An exhaustive, eight-year Media Research Center study of the Big Three TV networks’ coverage of Barack Obama shows that their favorable spin on the Democrat gave him his margin of victory in the primaries, according to MRC president Brent Bozell.
The MRC notes that this year saw the closest nomination contest in a generation, with just one-tenth of a percentage point — 41,622 votes out of more than 35 million cast — separating Obama from Hillary Clinton when the Democratic primaries ended in June.
“But Barack Obama had a crucial advantage over his rivals this year: the support of the national media, especially the three broadcast networks,” an MRC report on the study states.
“At every step of his national political career, network reporters showered the Illinois Senator with glowing media coverage, building him up as a political celebrity and exhibiting little interest in investigating his past associations or exploring the controversies that could have threatened his campaign.”
The Alexandria, Va.-based MRC logged every story, sound bite, and mention of Obama on ABC, CBS and NBC evening news telecasts from his first appearance on a network broadcast in May 2000 through the end of the Democratic primaries this past June — a total of 1,365 stories.
Among the key findings:The three broadcast networks ran 462 positive stories about Obama — 34 percent of the total — compared with only 70 stories (5 percent) that were critical.NBC Nightly News was the most lopsided, with 179 pro-Obama reports, more than 10 times the number of anti-Obama stories, 17. The CBS Evening News ran 156 stories in favor of Obama, compared to just 21 anti-Obama reports. ABC’s World News was the least slanted, but still tilted roughly four-to-one in Obama’s favor — 127 positive stories to 32 negative reports.Barack Obama received his best press “when it mattered most, as he debuted on the national scene,” the MRC report observed. All three networks lavished him with praise when he was the keynote speaker at the 2004 Democratic Convention, and did not produce a single negative story about Obama prior to the start of his presidential campaign in early 2007.Obama’s relationship with convicted influence peddler Tony Rezko was the subject of only two full network reports, one each on ABC and NBC, and was mentioned in just 15 other stories. Also, CBS and NBC initially downplayed controversial statements from Obama’s long-time pastor Jeremiah Wright.Obama’s best press of this year came after he won the North Carolina primary on May 6. After that, 43 percent of stories were favorable to Obama, compared to just 1 percent that were critical.The networks referred to Obama as a "liberal" only 14 times in four years, while on twice as many occasions reporters referred to him as either a "rock star," "rising star," or "superstar" during the same period.Of 147 average citizens who expressed an on-camera opinion about Obama, 114 were pro-Obama, compared to just 28 that offered a negative opinion, with the remaining five offering a mixed opinion.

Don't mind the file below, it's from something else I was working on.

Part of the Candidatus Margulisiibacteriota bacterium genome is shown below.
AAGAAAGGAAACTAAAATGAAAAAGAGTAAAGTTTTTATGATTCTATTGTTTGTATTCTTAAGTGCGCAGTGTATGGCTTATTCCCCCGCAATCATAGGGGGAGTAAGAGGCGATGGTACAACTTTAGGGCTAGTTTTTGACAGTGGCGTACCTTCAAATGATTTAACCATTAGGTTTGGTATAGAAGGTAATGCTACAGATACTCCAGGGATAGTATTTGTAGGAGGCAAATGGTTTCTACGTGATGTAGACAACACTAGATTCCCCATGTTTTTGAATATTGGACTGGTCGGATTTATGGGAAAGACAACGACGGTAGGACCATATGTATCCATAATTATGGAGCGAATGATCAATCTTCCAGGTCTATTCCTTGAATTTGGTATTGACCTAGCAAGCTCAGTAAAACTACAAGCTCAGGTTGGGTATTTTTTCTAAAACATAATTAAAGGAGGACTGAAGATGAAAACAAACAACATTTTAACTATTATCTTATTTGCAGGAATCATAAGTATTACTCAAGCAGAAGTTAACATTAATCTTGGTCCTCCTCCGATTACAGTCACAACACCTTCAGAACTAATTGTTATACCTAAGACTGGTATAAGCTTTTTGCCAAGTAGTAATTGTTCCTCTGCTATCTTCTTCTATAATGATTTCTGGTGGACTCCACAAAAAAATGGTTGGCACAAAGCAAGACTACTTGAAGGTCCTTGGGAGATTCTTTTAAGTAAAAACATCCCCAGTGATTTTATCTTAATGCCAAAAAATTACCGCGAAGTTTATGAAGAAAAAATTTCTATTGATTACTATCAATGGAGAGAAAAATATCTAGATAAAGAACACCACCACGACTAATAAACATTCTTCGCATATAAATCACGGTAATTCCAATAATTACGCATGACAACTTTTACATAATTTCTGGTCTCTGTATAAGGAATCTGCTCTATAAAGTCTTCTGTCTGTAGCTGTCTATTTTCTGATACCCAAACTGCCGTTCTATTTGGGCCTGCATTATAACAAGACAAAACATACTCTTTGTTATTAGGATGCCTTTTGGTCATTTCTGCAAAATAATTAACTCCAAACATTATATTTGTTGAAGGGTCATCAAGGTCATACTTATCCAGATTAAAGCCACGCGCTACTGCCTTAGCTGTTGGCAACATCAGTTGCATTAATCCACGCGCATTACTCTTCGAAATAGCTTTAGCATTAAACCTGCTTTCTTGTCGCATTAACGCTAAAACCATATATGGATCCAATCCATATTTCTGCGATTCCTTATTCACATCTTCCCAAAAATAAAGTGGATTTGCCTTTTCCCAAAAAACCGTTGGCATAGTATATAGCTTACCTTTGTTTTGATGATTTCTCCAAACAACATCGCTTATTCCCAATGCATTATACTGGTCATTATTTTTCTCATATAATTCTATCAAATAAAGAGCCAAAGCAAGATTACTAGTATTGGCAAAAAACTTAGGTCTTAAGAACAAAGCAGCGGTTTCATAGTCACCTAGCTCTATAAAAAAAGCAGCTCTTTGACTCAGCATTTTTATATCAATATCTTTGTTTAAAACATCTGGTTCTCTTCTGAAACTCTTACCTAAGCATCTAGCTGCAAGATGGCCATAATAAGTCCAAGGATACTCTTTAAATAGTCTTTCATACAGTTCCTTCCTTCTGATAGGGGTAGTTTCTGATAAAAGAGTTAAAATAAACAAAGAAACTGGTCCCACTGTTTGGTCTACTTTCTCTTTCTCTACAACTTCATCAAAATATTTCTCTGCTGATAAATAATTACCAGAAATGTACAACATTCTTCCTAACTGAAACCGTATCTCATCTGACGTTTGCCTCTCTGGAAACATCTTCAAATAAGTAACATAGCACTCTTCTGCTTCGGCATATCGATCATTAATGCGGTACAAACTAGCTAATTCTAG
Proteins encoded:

Brent Bozell said in a statement: “This study proves emphatically and without question that the Big Three networks had a horse in this year’s Democratic primary race. And that with their wall-to-wall, 24-hour daily assistance, NBC, ABC and CBS provided Sen. Barack Obama’s margin of victory.
“As the liberal media’s ardor with Sen. Hillary Clinton evaporated, so too did the inevitability of her victory. The press fixated their infatuated gazes on Sen. Obama, and afforded him the crucial coverage and support he needed to win.”
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